Design will change the world!

Discussion in 'Politics, Religion, Social Issues' started by SwiftLives, Jul 19, 2013.

  1. SwiftLives macrumors 65816


    Dec 7, 2001
    Charleston, SC
    I'm a designer. And I freely admit that sometimes I'm guilty of the mindset that design will somehow change the world.

    But occasionally, artists and designers get so caught up in something that they don't even notice how far up their rectums their heads have gotten.

    Here's an example:

    I understand the idea here. Fundamentally it's marketing. Give people a more eye-catching sign, and they will conceivably attract more attention and get more assistance.

    But to me, there seems to be a pragmatic level of this that's being overlooked. Instead of relying on typography and an interview to help these people, why not buy them a meal instead of a sign? Or help them find shelter? This project seems to skirt the line of exploitation, and that makes me very uncomfortable.

    Is there another side of this that I'm missing?

    Although, I have to also admit that signs are very pretty.
  2. vrDrew macrumors 65816

    Jan 31, 2010
    Midlife, Midwest
    I don't think the purpose of the project is to make these people into more effective beggars.

    To me, it seems more about making passersby see the homeless in a new light.

    We've all seen (sadly) homeless people standing or sitting with a pathetic hand-drawn sign. And after a while you inevitably tune them out. They become an almost inevitable part of the urban landscape, no more noticeable than a lamp post or a parked car.

    These colorful signs - and the interviews that go along with the project- force you to notice them more as individuals. People with a story. And I think the project also makes you think about how much value we ascribe to packaging and marketing in our decision-making process.
  3. miloblithe macrumors 68020


    Nov 14, 2003
    Washington, DC
    I think the purpose of the project has to be raising awareness about homelessness through tumblr (thus the interview questions), otherwise it doesn't make much sense. Unless you knew about the project, why would people give more to homeless people with fancy signs? I'd think the fancy signs would be more confusing than encouraging.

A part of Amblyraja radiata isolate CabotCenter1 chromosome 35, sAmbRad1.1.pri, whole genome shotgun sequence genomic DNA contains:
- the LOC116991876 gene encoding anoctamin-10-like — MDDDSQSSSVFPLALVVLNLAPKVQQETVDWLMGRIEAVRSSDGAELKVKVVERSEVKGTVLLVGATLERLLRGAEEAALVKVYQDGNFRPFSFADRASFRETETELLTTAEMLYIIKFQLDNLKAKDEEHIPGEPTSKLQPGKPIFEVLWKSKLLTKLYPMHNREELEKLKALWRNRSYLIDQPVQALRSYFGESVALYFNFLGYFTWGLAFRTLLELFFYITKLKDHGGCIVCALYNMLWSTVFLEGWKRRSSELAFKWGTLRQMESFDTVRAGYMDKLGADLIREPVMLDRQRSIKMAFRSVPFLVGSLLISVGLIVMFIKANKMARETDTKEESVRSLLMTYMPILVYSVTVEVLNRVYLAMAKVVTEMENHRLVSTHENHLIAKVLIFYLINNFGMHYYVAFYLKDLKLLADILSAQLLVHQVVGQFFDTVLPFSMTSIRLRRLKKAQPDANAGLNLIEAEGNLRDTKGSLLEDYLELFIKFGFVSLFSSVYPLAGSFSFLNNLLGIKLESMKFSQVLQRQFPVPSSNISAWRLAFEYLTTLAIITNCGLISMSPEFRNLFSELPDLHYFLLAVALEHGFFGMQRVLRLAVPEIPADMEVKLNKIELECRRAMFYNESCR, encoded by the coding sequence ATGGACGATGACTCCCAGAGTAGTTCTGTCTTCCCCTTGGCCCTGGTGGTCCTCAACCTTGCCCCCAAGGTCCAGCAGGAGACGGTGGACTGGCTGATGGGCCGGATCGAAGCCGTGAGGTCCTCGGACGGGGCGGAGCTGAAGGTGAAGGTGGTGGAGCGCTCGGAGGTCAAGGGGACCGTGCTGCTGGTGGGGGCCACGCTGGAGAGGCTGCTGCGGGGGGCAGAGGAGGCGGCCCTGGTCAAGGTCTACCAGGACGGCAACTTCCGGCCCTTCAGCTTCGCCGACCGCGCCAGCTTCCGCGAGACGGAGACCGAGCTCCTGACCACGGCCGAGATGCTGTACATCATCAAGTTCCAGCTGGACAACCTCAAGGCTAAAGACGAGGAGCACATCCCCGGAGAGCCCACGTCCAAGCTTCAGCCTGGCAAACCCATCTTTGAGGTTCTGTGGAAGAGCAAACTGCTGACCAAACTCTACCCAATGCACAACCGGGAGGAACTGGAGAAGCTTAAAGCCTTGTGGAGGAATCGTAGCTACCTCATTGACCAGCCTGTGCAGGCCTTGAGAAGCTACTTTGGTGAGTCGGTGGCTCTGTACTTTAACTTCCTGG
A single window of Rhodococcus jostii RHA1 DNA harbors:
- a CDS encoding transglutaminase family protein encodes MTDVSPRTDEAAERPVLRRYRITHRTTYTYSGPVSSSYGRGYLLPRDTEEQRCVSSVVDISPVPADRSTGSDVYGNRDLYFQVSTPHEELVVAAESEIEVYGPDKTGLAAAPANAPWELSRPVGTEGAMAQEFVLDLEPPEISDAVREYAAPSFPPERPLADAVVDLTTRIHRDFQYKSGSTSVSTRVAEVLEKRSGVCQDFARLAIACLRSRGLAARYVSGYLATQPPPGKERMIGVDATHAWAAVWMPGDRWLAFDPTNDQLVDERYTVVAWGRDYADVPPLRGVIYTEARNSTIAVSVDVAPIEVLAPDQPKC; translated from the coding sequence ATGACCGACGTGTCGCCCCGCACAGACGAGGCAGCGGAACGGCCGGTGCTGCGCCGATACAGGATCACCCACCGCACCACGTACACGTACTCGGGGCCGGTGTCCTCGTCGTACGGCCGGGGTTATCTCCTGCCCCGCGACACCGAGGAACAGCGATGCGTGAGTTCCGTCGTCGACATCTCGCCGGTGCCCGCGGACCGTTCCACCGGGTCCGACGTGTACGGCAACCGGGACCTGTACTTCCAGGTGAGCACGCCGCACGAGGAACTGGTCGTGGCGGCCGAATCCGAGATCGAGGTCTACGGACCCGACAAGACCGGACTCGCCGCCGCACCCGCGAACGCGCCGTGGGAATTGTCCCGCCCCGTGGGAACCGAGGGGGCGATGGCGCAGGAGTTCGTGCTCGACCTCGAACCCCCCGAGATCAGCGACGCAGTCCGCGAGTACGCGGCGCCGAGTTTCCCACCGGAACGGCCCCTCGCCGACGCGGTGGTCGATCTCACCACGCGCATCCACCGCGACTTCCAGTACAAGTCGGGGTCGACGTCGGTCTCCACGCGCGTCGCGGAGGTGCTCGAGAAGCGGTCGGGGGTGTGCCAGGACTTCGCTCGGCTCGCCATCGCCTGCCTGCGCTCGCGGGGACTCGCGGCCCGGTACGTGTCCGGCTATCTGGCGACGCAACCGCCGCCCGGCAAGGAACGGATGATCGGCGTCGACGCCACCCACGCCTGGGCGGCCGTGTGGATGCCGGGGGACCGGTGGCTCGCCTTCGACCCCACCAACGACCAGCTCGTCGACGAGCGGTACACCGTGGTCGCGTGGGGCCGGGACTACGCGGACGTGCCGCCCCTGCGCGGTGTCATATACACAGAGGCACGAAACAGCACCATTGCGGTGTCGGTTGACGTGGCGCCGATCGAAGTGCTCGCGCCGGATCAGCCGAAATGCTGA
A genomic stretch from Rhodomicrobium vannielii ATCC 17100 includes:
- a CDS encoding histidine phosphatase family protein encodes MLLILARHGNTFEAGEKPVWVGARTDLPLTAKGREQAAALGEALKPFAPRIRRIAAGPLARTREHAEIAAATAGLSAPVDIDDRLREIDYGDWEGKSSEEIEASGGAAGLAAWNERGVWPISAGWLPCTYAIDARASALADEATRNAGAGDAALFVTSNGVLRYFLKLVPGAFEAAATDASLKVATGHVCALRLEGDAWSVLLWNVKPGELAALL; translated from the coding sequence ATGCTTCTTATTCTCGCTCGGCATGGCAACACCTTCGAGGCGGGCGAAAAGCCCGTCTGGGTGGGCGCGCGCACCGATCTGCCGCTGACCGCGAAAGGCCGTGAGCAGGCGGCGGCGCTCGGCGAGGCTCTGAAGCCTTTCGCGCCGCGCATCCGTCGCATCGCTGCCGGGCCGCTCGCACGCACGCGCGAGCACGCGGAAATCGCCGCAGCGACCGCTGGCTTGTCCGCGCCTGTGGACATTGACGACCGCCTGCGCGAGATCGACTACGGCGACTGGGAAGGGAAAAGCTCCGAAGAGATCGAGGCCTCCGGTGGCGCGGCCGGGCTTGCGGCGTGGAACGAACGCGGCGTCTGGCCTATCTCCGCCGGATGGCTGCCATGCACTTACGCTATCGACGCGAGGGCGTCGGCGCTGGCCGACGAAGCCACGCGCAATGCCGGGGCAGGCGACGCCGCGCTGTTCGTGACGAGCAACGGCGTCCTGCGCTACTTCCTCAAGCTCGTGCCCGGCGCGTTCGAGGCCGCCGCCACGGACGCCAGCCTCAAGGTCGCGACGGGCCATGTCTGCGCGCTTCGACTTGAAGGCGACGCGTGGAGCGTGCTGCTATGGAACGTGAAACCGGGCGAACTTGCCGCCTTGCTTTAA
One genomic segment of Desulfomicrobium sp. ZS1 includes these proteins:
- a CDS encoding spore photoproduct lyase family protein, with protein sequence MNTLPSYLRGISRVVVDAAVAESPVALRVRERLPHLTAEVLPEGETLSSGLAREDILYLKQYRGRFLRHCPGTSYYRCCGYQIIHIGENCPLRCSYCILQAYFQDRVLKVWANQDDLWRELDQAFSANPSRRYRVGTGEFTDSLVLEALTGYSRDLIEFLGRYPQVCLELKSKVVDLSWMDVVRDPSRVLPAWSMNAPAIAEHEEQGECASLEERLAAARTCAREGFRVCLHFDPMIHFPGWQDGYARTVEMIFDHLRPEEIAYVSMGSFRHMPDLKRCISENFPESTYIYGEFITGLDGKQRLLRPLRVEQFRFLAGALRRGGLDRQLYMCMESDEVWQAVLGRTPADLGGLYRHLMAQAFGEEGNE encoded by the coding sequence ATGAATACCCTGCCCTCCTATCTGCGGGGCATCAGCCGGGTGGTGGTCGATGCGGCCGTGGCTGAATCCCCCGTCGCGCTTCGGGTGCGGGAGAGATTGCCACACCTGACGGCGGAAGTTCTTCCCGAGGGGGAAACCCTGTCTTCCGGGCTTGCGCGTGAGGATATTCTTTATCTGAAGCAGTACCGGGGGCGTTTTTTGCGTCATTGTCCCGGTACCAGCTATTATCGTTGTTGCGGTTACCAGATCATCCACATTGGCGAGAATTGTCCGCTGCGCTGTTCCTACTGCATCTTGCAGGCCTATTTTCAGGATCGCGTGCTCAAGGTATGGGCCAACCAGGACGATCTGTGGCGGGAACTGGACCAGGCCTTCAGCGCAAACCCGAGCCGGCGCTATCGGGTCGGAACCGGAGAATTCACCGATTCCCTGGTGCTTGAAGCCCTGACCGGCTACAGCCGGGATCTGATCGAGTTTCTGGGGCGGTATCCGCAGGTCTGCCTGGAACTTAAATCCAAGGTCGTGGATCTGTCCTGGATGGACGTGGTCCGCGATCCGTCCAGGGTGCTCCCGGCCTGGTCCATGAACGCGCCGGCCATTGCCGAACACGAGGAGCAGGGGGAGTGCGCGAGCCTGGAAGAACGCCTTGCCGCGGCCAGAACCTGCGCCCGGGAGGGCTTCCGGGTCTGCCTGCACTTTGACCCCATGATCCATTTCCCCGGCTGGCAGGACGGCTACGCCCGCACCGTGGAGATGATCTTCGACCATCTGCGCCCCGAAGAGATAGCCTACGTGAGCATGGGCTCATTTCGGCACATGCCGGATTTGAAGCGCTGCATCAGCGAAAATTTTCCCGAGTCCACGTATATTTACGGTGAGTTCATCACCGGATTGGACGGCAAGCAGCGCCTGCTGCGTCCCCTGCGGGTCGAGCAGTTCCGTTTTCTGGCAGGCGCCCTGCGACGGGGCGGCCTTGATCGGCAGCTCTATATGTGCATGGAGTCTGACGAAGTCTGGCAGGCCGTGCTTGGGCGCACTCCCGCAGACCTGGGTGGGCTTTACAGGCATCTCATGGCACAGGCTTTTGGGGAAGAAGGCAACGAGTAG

4. citizenzen macrumors 65816

    Mar 22, 2010
    Hey! I'm a designer too.

    Putting on my designer cap, I see a couple of issues at play here ...

    People looking for a handout are supposed to look needy in order to illicit feelings of sympathy. Signs that appear "designed" betray that perception of need.

    On the other hand, I suppose it could be argued that visibility is more important, that it's too easy to look past a person with a hand lettered cardboard sign. I suppose it's possible that by making the sign stand out you compel people to notice the homeless person more and therefore increase the chances of a handout.

    I didn't have a chance to read the article, but was there any indication that the signs made a difference to the homeless people?
  5. SwiftLives thread starter macrumors 65816


    Dec 7, 2001
    Charleston, SC
    It isn't so much of an article as it is a photo essay on Tumblr. Admittedly, there are some very interesting interviews with the subjects on there.
  6. chown33 macrumors 604

    Aug 9, 2009
    Sailing beyond the sunset
    From the entry for The Pope of Harvard Square:
    I want to thank you guys for your donation of twenty dollars. It will really help me get through this week.​

    There's also a subtitle at the top of the page:
    A sign in exchange for donations and a hand painted sign.
    I take that to mean that the artists make a hand painted sign. They give it to the homeless person, along with a cash donation, and in exchange the homeless person gives the artists the original sign. In the later exchanges, it looks like the homeless person also answers a few interview questions, which I think adds a lot to the project as a whole. It provides a story behind the sign.

    On the whole, it's art. The purpose of art (if one needs a purpose for it) is to make you think.

    These signs make me think. As a prerequisite for thoughtful action, step one is achieved.

    If I saw a homeless person's sign that looked like one of those, I'd wonder what the story was behind the sign. Did the homeless person do it himself? Did someone do it for them? Is there a commercial venture now equipping the homeless with higher quality more commercially viable signage? What's the average return on investment (ROI) for improved signage? If market saturation is achieved (every homeless person has improved signage), won't that lead to a collapse in the market for homeless signage, requiring an innovation in the homeless signage design space? Where are the innovators in this design space?
  7. SwiftLives thread starter macrumors 65816


    Dec 7, 2001
    Charleston, SC
    That's a very good perspective, chown33 - one I had not considered. Thank you.

Share This Page